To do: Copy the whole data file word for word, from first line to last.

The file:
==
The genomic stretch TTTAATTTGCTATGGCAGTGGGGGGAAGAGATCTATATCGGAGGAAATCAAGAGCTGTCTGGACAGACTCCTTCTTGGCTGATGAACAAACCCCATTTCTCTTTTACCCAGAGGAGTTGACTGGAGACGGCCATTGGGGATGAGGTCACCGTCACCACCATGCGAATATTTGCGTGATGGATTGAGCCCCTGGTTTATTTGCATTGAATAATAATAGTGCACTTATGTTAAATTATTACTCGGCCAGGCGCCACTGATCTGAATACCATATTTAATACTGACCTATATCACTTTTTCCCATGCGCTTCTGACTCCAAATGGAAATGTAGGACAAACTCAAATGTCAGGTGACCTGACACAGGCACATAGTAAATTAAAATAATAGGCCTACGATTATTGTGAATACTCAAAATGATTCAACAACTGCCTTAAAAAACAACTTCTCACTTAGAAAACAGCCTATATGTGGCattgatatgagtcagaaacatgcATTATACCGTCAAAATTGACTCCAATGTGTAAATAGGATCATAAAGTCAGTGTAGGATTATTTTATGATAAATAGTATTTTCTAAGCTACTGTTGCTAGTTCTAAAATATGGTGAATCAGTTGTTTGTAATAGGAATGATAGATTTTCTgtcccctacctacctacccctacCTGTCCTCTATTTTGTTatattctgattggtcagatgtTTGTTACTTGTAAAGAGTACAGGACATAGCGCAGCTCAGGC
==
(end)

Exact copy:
The genomic stretch TTTAATTTGCTATGGCAGTGGGGGGAAGAGATCTATATCGGAGGAAATCAAGAGCTGTCTGGACAGACTCCTTCTTGGCTGATGAACAAACCCCATTTCTCTTTTACCCAGAGGAGTTGACTGGAGACGGCCATTGGGGATGAGGTCACCGTCACCACCATGCGAATATTTGCGTGATGGATTGAGCCCCTGGTTTATTTGCATTGAATAATAATAGTGCACTTATGTTAAATTATTACTCGGCCAGGCGCCACTGATCTGAATACCATATTTAATACTGACCTATATCACTTTTTCCCATGCGCTTCTGACTCCAAATGGAAATGTAGGACAAACTCAAATGTCAGGTGACCTGACACAGGCACATAGTAAATTAAAATAATAGGCCTACGATTATTGTGAATACTCAAAATGATTCAACAACTGCCTTAAAAAACAACTTCTCACTTAGAAAACAGCCTATATGTGGCattgatatgagtcagaaacatgcATTATACCGTCAAAATTGACTCCAATGTGTAAATAGGATCATAAAGTCAGTGTAGGATTATTTTATGATAAATAGTATTTTCTAAGCTACTGTTGCTAGTTCTAAAATATGGTGAATCAGTTGTTTGTAATAGGAATGATAGATTTTCTgtcccctacctacctacccctacCTGTCCTCTATTTTGTTatattctgattggtcagatgtTTGTTACTTGTAAAGAGTACAGGACATAGCGCAGCTCAGGC